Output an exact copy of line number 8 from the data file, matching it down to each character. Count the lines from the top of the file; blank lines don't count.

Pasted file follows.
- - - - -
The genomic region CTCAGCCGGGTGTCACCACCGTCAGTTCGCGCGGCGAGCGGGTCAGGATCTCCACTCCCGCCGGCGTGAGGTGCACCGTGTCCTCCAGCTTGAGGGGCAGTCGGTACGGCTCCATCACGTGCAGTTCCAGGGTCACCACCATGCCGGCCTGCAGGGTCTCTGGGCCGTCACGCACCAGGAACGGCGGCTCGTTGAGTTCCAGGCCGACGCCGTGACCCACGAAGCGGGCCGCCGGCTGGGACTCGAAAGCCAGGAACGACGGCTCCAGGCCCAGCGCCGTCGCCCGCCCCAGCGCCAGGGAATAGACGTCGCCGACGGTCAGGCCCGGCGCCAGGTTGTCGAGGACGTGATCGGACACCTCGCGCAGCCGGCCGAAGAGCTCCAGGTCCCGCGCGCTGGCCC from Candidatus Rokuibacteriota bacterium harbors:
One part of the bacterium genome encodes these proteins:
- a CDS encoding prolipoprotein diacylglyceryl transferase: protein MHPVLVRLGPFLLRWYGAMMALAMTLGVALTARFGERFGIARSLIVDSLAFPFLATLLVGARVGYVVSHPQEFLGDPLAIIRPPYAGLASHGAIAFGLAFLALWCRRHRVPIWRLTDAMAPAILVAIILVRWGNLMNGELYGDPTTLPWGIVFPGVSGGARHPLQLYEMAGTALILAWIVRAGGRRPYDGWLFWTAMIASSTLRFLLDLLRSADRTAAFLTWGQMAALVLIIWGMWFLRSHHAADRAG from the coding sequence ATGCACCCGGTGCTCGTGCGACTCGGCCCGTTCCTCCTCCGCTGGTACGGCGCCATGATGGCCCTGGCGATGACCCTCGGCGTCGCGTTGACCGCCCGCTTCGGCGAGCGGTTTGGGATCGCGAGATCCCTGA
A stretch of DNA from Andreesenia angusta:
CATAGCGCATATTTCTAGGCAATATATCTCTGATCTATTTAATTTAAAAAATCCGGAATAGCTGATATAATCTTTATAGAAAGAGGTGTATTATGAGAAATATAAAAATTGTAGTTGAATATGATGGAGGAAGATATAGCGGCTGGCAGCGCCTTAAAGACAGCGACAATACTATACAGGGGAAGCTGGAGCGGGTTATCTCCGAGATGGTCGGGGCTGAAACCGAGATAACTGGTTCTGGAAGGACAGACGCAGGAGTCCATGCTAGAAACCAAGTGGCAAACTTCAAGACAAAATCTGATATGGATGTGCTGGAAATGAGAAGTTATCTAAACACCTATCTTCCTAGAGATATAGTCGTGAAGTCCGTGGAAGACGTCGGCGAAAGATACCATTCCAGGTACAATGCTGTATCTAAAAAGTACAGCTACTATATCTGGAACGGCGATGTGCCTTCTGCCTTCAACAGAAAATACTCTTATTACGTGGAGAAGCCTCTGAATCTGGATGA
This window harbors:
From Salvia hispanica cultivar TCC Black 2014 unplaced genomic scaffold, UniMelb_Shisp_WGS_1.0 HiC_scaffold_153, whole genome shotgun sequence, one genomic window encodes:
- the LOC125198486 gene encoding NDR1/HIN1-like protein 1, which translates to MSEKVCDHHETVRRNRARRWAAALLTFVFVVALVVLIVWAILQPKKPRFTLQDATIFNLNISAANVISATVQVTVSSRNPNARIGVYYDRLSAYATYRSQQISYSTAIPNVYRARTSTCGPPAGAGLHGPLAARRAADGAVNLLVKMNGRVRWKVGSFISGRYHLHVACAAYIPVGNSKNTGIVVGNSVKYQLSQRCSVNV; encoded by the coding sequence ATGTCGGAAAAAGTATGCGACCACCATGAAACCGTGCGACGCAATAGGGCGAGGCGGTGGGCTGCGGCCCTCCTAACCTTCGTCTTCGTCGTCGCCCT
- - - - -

- the LOC125198486 gene encoding NDR1/HIN1-like protein 1, which translates to MSEKVCDHHETVRRNRARRWAAALLTFVFVVALVVLIVWAILQPKKPRFTLQDATIFNLNISAANVISATVQVTVSSRNPNARIGVYYDRLSAYATYRSQQISYSTAIPNVYRARTSTCGPPAGAGLHGPLAARRAADGAVNLLVKMNGRVRWKVGSFISGRYHLHVACAAYIPVGNSKNTGIVVGNSVKYQLSQRCSVNV; encoded by the coding sequence ATGTCGGAAAAAGTATGCGACCACCATGAAACCGTGCGACGCAATAGGGCGAGGCGGTGGGCTGCGGCCCTCCTAACCTTCGTCTTCGTCGTCGCCCT